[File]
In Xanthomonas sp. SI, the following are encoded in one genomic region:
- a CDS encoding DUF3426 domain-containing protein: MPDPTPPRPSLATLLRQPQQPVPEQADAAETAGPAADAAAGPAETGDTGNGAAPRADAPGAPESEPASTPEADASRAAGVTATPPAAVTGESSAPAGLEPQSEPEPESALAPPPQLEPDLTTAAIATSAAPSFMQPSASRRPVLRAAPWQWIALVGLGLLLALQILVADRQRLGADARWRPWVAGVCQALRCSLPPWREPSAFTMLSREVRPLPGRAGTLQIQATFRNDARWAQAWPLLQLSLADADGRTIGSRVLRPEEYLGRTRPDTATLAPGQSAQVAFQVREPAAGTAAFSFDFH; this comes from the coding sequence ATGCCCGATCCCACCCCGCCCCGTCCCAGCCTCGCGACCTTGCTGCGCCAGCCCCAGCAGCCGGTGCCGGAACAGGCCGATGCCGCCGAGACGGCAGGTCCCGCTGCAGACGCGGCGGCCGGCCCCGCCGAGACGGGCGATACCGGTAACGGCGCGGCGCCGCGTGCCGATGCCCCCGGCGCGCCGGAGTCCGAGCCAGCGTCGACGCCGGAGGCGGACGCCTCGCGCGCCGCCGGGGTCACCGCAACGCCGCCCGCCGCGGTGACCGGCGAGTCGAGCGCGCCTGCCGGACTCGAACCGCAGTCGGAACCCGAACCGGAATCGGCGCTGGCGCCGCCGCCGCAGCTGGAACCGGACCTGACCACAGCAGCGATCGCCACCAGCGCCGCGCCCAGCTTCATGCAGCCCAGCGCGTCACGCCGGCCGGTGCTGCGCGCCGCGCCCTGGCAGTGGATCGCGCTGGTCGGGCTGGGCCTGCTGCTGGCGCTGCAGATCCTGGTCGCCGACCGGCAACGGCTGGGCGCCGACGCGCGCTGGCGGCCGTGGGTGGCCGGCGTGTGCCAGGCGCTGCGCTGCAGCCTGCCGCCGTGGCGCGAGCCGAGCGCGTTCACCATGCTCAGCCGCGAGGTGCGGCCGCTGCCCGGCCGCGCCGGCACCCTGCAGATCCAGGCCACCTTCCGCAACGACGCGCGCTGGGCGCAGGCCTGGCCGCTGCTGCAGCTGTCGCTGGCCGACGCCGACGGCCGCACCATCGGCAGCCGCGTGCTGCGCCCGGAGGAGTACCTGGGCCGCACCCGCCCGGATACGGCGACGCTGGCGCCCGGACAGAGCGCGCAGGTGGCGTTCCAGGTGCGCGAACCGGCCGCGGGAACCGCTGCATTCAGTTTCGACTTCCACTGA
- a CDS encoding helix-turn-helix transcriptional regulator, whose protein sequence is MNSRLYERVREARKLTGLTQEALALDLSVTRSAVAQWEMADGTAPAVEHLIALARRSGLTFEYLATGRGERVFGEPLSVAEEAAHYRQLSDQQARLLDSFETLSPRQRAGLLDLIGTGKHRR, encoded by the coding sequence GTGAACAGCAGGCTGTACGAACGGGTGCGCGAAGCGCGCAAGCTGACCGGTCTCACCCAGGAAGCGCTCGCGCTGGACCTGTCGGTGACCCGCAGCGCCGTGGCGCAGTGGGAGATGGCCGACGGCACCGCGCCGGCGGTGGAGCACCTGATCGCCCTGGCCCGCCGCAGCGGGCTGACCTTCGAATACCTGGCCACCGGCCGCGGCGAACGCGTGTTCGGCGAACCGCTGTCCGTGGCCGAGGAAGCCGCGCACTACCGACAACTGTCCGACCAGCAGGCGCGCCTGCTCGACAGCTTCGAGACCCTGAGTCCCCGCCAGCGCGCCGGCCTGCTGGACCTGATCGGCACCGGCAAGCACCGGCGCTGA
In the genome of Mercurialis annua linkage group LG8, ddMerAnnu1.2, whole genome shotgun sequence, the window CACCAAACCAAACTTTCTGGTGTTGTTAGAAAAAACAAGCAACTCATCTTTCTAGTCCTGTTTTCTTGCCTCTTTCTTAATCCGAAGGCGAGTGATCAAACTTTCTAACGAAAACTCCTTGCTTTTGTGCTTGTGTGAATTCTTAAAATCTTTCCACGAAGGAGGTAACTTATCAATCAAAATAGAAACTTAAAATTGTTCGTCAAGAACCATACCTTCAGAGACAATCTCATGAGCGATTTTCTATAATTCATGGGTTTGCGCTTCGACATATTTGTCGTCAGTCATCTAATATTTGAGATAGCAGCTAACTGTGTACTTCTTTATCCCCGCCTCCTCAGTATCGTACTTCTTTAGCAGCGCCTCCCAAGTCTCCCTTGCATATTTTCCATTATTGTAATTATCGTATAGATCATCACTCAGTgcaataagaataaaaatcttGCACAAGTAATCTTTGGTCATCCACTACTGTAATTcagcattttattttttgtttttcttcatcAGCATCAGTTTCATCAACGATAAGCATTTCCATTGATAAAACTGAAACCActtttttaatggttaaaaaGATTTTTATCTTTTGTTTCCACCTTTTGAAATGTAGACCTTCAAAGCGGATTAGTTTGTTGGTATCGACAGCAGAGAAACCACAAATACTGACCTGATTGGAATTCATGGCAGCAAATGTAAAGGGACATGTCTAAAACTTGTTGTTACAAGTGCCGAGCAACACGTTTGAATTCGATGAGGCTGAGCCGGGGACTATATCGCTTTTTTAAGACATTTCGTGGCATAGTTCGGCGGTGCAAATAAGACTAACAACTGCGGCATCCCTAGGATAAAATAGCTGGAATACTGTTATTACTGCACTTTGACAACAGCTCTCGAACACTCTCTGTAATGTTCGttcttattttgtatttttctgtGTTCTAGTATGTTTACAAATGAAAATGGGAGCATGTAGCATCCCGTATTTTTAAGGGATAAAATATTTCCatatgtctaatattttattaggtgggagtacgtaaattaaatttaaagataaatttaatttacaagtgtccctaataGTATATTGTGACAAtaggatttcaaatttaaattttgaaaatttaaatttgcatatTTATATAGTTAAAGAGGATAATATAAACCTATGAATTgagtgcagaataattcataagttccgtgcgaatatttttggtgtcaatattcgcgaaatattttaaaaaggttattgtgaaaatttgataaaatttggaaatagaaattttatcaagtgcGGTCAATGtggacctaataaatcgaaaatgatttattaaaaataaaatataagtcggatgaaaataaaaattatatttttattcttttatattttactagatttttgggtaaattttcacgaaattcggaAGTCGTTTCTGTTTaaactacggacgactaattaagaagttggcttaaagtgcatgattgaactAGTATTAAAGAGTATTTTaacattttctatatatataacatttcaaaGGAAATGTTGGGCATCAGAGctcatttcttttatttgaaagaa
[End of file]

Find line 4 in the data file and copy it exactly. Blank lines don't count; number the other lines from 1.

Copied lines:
In the genome of Mercurialis annua linkage group LG8, ddMerAnnu1.2, whole genome shotgun sequence, the window CACCAAACCAAACTTTCTGGTGTTGTTAGAAAAAACAAGCAACTCATCTTTCTAGTCCTGTTTTCTTGCCTCTTTCTTAATCCGAAGGCGAGTGATCAAACTTTCTAACGAAAACTCCTTGCTTTTGTGCTTGTGTGAATTCTTAAAATCTTTCCACGAAGGAGGTAACTTATCAATCAAAATAGAAACTTAAAATTGTTCGTCAAGAACCATACCTTCAGAGACAATCTCATGAGCGATTTTCTATAATTCATGGGTTTGCGCTTCGACATATTTGTCGTCAGTCATCTAATATTTGAGATAGCAGCTAACTGTGTACTTCTTTATCCCCGCCTCCTCAGTATCGTACTTCTTTAGCAGCGCCTCCCAAGTCTCCCTTGCATATTTTCCATTATTGTAATTATCGTATAGATCATCACTCAGTgcaataagaataaaaatcttGCACAAGTAATCTTTGGTCATCCACTACTGTAATTcagcattttattttttgtttttcttcatcAGCATCAGTTTCATCAACGATAAGCATTTCCATTGATAAAACTGAAACCActtttttaatggttaaaaaGATTTTTATCTTTTGTTTCCACCTTTTGAAATGTAGACCTTCAAAGCGGATTAGTTTGTTGGTATCGACAGCAGAGAAACCACAAATACTGACCTGATTGGAATTCATGGCAGCAAATGTAAAGGGACATGTCTAAAACTTGTTGTTACAAGTGCCGAGCAACACGTTTGAATTCGATGAGGCTGAGCCGGGGACTATATCGCTTTTTTAAGACATTTCGTGGCATAGTTCGGCGGTGCAAATAAGACTAACAACTGCGGCATCCCTAGGATAAAATAGCTGGAATACTGTTATTACTGCACTTTGACAACAGCTCTCGAACACTCTCTGTAATGTTCGttcttattttgtatttttctgtGTTCTAGTATGTTTACAAATGAAAATGGGAGCATGTAGCATCCCGTATTTTTAAGGGATAAAATATTTCCatatgtctaatattttattaggtgggagtacgtaaattaaatttaaagataaatttaatttacaagtgtccctaataGTATATTGTGACAAtaggatttcaaatttaaattttgaaaatttaaatttgcatatTTATATAGTTAAAGAGGATAATATAAACCTATGAATTgagtgcagaataattcataagttccgtgcgaatatttttggtgtcaatattcgcgaaatattttaaaaaggttattgtgaaaatttgataaaatttggaaatagaaattttatcaagtgcGGTCAATGtggacctaataaatcgaaaatgatttattaaaaataaaatataagtcggatgaaaataaaaattatatttttattcttttatattttactagatttttgggtaaattttcacgaaattcggaAGTCGTTTCTGTTTaaactacggacgactaattaagaagttggcttaaagtgcatgattgaactAGTATTAAAGAGTATTTTaacattttctatatatataacatttcaaaGGAAATGTTGGGCATCAGAGctcatttcttttatttgaaagaa